Performance Hall Tuning: Ensuring the Sound is Sound

As thrilling as the design and construction of buildings are for architects, the life their creations take on when they start to be used for their intended purpose is even more interesting. Before occupation, though, there is an important intermediate step, known as commissioning. This is when all of the systems, mechanical and otherwise, are tested, balanced and tweaked as necessary to ensure they perform as planned.

Specific to performing arts venues, of which we have designed several, this process includes what is known as a tuning phase; a unique effort led by the project’s acoustician with key assistance from a large group of design team members, stakeholders and users. While we work in tandem with the acoustician from the start of the design process to ensure every form within the hall is functional, tuning is meant to acoustically commission the room so that the various types of performances held within the venue sound impeccable. This is most important with non-amplified music, where the right blend of resonance, richness, liveliness and clarity of sound are critical. The performance hall is often thought of as another musical instrument in this sense, and much like the strings of a violin, there are many components that need to be carefully tuned so that, together, they sound just right, before the performance begins.

A current example is the Gaillard Center, our project in Charleston, South Carolina, which is nearing completion. The 1,800-seat performance hall has begun the dedicated tuning phase, being led by Akustiks, the acoustical design consultant for the project with whom we have collaborated successfully on a number of projects. What follows here is a simplified explanation of the tuning process.


Listening for Quiet in the Performance Hall

One of the major determinants of a performance hall’s acoustical quality is its PNC rating, which stands for Preferred Noise Criterion. This is a measure of how quiet a hall is, or rather, how good of a job it does at keeping out unwanted noise. Listening to the hall, then, is just that: sitting in the hall with all of the mechanical, theatrical and other building systems operational to assess what, if any, unwanted noise can be heard.  This is also the first chance to test the functional effectiveness of the design as it relates to noise mitigation of air handlers, elevators, light dimming systems and so forth.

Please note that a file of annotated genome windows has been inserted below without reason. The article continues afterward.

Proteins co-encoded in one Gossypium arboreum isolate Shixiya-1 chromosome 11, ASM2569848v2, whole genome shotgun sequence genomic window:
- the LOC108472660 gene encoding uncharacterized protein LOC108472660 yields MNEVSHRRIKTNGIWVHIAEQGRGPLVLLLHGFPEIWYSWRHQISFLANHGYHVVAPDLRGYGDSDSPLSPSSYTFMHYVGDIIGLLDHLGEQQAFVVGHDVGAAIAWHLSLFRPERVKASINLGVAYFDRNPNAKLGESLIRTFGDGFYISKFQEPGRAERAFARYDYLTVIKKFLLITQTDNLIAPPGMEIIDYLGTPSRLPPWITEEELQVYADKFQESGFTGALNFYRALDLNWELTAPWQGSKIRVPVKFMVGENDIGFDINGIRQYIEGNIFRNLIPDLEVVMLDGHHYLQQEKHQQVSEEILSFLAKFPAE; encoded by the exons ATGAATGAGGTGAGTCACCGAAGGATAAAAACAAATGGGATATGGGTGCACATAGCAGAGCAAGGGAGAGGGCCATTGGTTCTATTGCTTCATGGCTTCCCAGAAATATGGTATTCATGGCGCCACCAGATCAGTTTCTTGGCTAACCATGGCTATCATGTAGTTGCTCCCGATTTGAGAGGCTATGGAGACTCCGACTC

The performance hall at the Gaillard Center, empty.

The main performance hall at the Gaillard Center, shortly after seat installation. 

Listening to Music in the Hall & Musicians Getting Used to Their New Home

The acoustician will then schedule different types of events or musical programs covering various genres to assess the quality of sound in the hall. Chief among these is a series of tuning rehearsals with the primary group of musicians who will be using the hall. In the case of the Gaillard Center, the Charleston Symphony Orchestra is that group. While a great deal of science, artistry and a well-developed knowledge foundation went into the design of the hall, this is the first chance for the acousticians to assess how music truly sounds within the space. They will listen from different seating areas because the sound can, and does, vary from one part of a hall to another. Furthermore, they will listen to different types of music by different sizes of ensembles to make sure the hall performs as needed for each variation.

The venue where musicians play has an effect on how they play, as well. During these early rehearsals, musicians need to play different kinds of music in different orchestral seating configurations.

Equally important to the acoustical quality of the hall for the audience is the acoustical quality on the stage for the performers themselves. Referred to as cross hearing, it is critical that sound energy distributes itself across the stage so that performers are able to clearly hear both themselves and the other members of their ensemble.